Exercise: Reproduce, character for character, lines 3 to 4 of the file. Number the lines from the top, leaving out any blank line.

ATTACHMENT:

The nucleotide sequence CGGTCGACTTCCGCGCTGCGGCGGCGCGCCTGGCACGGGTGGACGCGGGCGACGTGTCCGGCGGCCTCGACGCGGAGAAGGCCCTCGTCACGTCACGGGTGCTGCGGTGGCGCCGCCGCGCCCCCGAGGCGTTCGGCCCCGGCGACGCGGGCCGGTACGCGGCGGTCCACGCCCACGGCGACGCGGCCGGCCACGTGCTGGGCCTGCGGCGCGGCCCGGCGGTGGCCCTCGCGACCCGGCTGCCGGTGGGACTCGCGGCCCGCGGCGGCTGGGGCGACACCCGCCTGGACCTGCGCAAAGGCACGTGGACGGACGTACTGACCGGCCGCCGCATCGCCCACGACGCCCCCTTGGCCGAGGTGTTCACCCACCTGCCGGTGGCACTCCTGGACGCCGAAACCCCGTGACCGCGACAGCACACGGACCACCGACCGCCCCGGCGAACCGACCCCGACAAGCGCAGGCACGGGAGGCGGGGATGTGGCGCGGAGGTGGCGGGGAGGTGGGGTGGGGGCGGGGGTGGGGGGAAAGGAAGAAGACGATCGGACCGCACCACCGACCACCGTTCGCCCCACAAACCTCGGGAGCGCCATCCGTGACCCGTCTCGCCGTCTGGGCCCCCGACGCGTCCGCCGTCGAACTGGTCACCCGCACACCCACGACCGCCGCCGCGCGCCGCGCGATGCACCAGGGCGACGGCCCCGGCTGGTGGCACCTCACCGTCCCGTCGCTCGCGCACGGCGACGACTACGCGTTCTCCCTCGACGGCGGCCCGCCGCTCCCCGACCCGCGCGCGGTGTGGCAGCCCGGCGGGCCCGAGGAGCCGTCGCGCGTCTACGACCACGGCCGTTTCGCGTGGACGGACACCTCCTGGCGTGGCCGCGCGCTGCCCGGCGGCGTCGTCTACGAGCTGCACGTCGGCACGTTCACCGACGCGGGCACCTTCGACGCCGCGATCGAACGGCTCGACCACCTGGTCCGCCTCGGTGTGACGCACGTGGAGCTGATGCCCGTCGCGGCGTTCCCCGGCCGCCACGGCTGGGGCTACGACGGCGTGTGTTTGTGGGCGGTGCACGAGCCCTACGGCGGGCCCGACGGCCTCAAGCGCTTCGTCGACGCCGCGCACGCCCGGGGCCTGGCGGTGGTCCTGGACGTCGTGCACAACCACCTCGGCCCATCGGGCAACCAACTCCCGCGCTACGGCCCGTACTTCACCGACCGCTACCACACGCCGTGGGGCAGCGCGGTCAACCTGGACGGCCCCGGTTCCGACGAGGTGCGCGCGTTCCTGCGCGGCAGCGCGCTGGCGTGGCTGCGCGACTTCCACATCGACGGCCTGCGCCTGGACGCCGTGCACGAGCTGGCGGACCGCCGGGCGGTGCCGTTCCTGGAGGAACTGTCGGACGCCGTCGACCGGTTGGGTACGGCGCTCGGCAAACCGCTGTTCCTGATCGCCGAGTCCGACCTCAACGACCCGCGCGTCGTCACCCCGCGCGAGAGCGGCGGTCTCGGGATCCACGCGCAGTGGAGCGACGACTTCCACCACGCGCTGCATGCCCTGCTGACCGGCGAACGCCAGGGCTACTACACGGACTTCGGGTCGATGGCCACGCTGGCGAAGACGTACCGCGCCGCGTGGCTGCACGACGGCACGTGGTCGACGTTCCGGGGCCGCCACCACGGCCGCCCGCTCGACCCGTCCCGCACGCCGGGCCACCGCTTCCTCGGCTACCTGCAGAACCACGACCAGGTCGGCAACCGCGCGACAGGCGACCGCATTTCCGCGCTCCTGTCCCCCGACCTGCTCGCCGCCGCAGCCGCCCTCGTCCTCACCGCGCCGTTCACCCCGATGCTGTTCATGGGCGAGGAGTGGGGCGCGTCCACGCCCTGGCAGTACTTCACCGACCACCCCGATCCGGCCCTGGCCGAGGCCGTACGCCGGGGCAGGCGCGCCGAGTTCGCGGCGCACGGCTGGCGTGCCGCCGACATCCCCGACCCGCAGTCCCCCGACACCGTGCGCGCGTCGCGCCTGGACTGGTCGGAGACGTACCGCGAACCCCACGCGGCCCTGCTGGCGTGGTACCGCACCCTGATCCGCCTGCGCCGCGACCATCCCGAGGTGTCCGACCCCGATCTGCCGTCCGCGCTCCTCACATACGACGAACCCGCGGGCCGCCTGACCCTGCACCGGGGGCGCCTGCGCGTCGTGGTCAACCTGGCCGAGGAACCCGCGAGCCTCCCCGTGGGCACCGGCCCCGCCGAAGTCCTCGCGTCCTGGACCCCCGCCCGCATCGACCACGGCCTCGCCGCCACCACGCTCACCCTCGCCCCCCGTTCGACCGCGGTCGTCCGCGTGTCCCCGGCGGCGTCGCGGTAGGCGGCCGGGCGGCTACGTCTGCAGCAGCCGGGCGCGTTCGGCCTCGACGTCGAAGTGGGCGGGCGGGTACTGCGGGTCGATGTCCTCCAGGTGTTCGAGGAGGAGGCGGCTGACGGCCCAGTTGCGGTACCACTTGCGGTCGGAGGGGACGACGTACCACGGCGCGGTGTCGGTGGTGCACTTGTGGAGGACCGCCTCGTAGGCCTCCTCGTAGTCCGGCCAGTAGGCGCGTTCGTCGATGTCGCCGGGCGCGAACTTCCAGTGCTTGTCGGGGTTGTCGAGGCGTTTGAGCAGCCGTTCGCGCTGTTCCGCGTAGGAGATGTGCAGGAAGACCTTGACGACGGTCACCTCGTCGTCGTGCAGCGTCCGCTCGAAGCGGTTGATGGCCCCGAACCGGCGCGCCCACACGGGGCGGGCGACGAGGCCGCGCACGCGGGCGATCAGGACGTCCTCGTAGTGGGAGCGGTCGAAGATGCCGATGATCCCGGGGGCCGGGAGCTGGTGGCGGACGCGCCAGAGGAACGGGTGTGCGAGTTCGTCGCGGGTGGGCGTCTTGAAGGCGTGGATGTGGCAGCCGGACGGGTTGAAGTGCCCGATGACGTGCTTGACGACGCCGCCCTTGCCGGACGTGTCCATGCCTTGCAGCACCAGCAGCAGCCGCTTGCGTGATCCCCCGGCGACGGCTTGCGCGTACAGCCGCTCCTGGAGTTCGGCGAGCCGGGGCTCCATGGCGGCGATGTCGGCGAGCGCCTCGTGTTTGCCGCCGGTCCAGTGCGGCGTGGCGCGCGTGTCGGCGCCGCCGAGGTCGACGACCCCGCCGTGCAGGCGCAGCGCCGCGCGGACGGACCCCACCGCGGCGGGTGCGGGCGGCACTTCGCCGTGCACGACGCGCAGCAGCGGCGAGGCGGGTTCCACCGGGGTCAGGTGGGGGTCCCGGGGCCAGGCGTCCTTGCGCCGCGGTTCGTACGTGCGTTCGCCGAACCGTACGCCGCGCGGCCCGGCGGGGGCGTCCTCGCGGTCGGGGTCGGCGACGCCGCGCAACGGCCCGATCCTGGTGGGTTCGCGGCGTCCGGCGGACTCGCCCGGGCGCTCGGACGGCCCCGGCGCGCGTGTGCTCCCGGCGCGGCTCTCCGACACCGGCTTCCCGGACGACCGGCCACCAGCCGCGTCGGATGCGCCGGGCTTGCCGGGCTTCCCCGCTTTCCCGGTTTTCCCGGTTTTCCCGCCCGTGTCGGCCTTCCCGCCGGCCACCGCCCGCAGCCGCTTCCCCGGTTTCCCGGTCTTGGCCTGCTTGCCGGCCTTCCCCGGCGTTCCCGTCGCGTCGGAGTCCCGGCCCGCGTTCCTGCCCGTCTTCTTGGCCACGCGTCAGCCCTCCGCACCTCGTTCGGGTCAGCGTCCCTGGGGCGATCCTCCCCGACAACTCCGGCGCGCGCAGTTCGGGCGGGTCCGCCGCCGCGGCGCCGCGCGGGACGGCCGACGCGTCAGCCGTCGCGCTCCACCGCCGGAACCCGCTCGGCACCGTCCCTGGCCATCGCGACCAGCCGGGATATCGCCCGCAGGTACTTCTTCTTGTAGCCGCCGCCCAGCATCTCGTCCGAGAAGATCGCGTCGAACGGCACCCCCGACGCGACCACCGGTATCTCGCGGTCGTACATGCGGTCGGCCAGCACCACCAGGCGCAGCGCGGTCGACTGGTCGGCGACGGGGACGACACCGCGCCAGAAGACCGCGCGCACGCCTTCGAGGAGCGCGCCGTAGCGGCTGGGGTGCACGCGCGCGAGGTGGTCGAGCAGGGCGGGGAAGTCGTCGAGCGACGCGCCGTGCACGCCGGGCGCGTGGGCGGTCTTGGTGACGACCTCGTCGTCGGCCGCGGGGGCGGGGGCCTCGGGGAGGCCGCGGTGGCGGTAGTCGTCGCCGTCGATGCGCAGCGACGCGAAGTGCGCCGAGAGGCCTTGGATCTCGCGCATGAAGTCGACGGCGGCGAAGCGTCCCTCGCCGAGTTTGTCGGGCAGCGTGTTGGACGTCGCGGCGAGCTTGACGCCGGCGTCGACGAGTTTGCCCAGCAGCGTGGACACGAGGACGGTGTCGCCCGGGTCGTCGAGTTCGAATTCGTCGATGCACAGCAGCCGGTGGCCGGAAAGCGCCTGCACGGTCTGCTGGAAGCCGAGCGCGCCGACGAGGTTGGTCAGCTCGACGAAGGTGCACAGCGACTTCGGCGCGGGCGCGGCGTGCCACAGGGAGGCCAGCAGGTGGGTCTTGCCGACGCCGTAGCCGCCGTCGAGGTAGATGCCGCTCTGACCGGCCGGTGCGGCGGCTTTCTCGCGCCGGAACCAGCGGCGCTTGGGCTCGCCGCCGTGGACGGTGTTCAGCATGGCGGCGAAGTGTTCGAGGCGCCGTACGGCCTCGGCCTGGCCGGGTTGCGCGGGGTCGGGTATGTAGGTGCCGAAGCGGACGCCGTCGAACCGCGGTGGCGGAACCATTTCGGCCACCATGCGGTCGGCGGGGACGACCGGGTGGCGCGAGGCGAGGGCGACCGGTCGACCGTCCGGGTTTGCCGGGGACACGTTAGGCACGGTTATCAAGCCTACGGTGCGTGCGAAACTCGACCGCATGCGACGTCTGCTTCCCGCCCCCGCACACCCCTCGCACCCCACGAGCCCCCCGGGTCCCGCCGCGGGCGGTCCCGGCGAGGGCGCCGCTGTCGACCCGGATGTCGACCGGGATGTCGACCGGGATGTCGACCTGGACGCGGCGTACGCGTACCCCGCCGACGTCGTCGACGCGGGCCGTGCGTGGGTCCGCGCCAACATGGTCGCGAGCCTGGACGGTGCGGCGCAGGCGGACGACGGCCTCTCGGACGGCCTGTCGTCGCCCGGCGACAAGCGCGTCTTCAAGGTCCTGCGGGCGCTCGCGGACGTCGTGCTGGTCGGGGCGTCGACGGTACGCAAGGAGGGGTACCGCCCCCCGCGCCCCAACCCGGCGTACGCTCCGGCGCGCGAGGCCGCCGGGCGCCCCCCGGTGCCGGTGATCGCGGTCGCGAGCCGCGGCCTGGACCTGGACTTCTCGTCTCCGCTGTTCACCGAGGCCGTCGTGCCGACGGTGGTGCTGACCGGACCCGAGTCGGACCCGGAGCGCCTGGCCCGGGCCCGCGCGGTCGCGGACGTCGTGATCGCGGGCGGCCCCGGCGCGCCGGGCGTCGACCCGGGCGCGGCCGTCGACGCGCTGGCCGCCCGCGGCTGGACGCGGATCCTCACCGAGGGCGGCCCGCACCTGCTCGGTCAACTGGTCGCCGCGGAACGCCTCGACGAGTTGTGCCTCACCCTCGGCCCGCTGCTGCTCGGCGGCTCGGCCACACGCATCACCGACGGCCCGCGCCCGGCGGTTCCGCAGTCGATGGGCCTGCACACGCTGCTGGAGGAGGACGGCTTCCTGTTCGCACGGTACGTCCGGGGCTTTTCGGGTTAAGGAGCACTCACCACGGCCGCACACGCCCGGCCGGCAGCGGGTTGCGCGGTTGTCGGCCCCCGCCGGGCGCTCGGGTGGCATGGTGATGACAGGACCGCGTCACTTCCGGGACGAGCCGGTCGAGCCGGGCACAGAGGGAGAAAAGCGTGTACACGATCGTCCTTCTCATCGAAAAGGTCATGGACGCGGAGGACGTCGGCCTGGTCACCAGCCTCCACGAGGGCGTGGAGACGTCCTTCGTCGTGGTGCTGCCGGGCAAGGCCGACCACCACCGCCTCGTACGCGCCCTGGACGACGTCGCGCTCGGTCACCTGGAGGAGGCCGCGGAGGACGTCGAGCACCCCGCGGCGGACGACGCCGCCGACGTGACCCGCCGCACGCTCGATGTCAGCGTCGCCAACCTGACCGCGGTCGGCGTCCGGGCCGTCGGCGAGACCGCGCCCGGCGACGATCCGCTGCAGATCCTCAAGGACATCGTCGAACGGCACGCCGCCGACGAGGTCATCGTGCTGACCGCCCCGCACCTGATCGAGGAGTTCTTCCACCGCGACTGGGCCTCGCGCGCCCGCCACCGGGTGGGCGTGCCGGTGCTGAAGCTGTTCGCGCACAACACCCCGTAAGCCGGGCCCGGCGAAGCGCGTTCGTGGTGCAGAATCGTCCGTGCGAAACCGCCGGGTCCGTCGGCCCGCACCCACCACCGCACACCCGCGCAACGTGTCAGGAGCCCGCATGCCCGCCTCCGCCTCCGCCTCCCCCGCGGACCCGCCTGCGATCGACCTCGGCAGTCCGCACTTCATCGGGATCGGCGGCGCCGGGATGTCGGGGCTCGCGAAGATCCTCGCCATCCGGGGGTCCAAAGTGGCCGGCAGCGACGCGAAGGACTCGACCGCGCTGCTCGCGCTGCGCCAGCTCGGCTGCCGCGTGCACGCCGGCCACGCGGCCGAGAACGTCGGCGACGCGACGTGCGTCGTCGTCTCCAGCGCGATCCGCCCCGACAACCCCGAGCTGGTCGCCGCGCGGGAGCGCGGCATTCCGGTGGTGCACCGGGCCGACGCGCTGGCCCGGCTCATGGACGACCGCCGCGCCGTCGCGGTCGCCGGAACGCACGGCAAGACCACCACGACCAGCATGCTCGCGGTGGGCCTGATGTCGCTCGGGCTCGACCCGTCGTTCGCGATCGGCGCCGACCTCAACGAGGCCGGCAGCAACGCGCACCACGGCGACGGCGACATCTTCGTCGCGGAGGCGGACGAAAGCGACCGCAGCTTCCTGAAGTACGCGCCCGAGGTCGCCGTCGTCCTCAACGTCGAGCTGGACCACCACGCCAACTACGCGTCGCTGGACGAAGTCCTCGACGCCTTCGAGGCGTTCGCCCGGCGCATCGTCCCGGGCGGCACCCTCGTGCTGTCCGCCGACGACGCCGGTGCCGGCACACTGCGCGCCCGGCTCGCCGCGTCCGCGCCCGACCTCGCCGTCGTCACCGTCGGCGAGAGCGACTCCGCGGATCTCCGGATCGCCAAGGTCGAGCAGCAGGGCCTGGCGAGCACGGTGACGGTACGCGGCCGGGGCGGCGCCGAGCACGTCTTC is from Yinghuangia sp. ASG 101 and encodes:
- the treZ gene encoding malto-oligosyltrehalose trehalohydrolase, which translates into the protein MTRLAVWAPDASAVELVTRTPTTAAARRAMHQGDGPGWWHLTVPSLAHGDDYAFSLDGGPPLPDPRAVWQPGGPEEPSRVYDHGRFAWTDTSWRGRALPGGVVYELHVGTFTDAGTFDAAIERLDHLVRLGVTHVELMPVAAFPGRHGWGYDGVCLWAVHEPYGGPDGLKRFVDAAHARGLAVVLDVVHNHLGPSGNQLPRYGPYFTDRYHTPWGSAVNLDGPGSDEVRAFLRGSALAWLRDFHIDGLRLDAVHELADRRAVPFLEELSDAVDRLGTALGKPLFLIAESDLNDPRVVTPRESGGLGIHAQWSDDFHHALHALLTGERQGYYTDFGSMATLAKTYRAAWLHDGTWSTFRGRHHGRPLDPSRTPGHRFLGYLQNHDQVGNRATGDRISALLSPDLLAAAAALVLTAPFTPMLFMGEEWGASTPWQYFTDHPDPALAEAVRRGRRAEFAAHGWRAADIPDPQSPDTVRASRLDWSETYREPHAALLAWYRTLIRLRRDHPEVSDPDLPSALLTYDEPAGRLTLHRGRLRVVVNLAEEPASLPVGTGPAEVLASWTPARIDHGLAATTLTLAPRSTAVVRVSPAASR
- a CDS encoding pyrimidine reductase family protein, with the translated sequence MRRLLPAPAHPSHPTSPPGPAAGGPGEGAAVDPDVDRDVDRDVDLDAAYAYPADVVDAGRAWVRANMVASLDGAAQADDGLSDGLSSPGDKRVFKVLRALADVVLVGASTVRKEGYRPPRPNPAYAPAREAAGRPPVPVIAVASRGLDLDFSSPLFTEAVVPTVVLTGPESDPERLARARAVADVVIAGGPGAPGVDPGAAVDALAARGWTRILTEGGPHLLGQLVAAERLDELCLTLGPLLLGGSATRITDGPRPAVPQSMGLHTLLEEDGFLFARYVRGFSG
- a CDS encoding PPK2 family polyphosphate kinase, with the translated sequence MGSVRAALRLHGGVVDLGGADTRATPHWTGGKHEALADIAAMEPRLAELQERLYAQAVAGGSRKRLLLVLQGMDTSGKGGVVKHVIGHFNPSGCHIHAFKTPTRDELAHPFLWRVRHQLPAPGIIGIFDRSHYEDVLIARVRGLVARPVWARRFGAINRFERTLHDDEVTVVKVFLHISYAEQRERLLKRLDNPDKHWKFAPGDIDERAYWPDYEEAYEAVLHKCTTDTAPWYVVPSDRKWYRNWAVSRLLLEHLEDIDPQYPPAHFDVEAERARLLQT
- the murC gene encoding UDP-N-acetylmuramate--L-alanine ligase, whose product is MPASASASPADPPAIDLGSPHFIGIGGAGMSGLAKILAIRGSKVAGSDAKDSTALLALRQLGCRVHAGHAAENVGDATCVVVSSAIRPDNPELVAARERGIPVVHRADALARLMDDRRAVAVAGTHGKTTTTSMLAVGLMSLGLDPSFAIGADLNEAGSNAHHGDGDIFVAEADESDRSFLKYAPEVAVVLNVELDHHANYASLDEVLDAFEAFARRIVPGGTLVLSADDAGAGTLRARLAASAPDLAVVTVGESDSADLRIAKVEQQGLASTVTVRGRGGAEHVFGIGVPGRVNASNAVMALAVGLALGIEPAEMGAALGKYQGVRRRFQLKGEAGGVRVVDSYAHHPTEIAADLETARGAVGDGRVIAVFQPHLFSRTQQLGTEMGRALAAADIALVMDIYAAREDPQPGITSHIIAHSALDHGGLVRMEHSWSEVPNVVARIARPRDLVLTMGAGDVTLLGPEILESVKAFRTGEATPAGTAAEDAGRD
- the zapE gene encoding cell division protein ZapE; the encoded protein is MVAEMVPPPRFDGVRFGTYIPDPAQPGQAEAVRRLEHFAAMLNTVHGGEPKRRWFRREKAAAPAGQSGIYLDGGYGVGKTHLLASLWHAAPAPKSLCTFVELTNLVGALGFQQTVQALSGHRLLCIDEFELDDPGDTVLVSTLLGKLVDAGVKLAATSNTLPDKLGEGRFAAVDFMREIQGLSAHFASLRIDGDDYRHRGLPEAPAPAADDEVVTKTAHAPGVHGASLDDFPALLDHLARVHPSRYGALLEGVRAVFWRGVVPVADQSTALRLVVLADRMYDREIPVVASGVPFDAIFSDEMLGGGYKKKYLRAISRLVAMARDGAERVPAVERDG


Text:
- a CDS encoding pyrimidine reductase family protein, with the translated sequence MRRLLPAPAHPSHPTSPPGPAAGGPGEGAAVDPDVDRDVDRDVDLDAAYAYPADVVDAGRAWVRANMVASLDGAAQADDGLSDGLSSPGDKRVFKVLRALADVVLVGASTVRKEGYRPPRPNPAYAPAREAAGRPPVPVIAVASRGLDLDFSSPLFTEAVVPTVVLTGPESDPERLARARAVADVVIAGGPGAPGVDPGAAVDALAARGWTRILTEGGPHLLGQLVAAERLDELCLTLGPLLLGGSATRITDGPRPAVPQSMGLHTLLEEDGFLFARYVRGFSG
- a CDS encoding PPK2 family polyphosphate kinase, with the translated sequence MGSVRAALRLHGGVVDLGGADTRATPHWTGGKHEALADIAAMEPRLAELQERLYAQAVAGGSRKRLLLVLQGMDTSGKGGVVKHVIGHFNPSGCHIHAFKTPTRDELAHPFLWRVRHQLPAPGIIGIFDRSHYEDVLIARVRGLVARPVWARRFGAINRFERTLHDDEVTVVKVFLHISYAEQRERLLKRLDNPDKHWKFAPGDIDERAYWPDYEEAYEAVLHKCTTDTAPWYVVPSDRKWYRNWAVSRLLLEHLEDIDPQYPPAHFDVEAERARLLQT